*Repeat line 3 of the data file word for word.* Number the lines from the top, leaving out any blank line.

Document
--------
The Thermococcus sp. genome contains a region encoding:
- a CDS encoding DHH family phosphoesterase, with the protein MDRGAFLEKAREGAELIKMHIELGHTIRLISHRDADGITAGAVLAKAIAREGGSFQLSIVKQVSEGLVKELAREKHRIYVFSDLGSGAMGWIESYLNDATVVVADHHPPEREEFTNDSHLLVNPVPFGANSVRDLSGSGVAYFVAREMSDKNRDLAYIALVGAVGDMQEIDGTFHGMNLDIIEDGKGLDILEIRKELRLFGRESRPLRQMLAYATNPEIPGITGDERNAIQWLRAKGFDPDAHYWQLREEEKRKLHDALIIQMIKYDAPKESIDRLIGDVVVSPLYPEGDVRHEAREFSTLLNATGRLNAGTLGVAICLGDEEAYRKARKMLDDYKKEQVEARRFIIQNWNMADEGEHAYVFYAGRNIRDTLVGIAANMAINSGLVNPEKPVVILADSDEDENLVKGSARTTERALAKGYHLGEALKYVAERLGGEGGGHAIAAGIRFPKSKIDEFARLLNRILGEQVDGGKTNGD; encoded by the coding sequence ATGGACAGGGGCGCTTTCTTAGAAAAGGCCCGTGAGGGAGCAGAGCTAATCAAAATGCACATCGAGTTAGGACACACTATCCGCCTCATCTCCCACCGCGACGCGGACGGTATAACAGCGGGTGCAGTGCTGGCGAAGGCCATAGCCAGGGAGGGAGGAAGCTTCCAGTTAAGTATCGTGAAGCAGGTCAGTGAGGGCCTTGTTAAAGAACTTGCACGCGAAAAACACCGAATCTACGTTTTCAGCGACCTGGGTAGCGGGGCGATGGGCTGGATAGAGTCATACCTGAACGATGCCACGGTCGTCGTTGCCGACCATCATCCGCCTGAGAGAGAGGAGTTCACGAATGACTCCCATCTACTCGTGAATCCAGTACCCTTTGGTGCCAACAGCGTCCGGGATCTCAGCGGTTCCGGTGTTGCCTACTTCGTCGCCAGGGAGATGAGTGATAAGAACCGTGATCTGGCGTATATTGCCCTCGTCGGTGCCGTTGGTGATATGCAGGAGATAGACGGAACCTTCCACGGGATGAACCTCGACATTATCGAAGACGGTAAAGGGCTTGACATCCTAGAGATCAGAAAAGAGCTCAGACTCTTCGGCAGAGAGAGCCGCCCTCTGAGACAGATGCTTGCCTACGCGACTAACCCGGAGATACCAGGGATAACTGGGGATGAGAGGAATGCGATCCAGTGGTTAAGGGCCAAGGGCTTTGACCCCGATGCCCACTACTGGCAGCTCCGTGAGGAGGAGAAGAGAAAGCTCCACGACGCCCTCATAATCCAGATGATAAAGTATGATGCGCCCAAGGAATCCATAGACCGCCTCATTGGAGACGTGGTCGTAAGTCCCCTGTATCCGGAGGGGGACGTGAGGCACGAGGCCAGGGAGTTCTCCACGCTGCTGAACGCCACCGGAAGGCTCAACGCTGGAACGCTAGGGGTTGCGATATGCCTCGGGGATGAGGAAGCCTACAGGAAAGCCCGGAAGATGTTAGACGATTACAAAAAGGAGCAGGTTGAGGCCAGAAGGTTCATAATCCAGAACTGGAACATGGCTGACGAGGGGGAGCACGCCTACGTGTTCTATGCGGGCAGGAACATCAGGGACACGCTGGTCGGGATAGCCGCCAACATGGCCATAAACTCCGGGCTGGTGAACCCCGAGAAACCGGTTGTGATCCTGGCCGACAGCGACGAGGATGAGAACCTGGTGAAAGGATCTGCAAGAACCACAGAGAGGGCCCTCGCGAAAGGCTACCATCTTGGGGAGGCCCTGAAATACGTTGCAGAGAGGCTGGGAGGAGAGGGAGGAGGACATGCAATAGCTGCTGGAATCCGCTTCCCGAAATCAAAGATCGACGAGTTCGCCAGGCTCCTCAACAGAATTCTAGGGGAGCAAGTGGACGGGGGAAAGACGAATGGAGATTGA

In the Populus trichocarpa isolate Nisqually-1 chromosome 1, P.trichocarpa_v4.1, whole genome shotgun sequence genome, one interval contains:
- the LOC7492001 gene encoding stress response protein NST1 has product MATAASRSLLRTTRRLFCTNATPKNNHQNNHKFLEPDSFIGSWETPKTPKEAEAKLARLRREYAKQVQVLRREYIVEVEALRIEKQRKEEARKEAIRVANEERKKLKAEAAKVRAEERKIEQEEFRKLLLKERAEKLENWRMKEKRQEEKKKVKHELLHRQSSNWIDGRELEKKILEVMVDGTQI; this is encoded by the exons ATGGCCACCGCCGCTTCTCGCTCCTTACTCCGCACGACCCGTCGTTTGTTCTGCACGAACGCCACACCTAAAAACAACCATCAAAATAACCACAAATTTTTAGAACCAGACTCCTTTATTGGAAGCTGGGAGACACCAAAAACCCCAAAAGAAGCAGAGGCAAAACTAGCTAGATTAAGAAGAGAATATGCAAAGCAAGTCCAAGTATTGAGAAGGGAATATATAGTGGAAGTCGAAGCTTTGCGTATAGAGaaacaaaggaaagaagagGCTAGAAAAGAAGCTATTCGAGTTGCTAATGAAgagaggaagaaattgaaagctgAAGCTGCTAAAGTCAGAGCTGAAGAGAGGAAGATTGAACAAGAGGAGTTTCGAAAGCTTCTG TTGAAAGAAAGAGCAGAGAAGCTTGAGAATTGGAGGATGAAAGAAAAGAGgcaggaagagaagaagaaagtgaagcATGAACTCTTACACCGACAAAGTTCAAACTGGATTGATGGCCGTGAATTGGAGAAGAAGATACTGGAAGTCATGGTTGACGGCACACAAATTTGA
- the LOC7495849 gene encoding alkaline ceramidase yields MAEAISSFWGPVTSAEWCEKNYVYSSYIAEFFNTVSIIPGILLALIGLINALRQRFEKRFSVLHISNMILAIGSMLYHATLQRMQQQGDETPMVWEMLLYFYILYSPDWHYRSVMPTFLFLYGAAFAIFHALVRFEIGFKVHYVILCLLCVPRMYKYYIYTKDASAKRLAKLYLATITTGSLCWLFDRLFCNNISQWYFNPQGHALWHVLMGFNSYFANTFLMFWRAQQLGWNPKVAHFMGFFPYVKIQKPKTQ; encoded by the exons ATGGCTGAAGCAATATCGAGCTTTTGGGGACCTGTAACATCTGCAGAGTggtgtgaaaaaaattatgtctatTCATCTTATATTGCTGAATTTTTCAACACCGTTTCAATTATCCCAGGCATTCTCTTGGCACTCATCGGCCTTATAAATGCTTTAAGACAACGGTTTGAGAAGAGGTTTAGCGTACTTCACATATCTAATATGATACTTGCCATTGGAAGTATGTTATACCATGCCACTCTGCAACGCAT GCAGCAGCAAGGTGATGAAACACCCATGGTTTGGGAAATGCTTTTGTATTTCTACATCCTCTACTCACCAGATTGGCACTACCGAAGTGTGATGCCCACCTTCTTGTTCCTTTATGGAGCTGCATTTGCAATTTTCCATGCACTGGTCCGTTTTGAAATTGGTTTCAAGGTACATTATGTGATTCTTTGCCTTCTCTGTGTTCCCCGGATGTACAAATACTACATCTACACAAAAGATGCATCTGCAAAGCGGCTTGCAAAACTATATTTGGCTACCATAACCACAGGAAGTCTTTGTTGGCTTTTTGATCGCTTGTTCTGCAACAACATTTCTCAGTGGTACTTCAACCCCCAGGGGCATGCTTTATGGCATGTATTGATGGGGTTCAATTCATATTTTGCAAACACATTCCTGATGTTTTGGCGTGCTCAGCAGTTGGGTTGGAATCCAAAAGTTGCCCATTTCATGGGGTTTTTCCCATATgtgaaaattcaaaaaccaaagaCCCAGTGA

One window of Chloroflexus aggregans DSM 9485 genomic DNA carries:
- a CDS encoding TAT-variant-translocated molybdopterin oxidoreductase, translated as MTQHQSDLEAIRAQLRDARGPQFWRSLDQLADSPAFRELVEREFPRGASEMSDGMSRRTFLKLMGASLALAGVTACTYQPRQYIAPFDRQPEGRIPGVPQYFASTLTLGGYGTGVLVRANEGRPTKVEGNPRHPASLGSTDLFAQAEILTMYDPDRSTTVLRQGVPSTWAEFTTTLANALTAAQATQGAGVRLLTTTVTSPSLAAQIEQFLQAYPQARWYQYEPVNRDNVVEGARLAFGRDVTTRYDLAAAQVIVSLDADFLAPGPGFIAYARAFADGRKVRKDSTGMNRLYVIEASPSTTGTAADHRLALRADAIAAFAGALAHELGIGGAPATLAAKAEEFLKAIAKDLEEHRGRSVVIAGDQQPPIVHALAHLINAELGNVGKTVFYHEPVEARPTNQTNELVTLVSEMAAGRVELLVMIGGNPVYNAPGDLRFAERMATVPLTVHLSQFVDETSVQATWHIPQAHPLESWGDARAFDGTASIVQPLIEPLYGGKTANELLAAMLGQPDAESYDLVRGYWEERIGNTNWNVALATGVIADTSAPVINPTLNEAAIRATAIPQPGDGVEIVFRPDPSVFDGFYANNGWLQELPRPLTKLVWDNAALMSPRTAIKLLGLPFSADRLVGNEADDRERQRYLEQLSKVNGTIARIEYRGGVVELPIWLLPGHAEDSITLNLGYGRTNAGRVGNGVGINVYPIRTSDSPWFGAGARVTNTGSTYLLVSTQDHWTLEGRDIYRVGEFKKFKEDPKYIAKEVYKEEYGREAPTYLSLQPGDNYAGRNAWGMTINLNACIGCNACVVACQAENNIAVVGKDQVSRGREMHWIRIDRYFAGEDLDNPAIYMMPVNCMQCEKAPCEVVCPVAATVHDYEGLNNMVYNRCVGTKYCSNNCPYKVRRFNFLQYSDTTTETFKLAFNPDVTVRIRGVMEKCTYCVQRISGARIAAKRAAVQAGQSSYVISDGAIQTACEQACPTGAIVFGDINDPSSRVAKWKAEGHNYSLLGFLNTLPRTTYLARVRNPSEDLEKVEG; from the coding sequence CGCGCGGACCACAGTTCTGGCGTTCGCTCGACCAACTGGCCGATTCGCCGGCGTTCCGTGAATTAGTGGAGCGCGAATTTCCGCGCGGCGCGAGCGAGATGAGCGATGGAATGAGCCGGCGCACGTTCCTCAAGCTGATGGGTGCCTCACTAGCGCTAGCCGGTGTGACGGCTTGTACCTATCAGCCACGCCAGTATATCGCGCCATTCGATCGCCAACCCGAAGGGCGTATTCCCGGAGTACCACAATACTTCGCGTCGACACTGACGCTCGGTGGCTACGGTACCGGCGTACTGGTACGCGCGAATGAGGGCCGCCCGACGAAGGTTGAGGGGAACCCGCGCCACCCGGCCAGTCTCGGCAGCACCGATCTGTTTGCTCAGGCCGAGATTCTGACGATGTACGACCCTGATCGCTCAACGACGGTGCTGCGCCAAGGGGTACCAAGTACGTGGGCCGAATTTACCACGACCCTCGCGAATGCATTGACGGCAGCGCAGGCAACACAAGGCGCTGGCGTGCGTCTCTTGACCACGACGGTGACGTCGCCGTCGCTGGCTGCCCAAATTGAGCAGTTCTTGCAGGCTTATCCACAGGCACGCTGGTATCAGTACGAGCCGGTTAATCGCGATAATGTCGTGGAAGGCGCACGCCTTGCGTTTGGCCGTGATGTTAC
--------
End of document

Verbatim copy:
In the Populus trichocarpa isolate Nisqually-1 chromosome 1, P.trichocarpa_v4.1, whole genome shotgun sequence genome, one interval contains: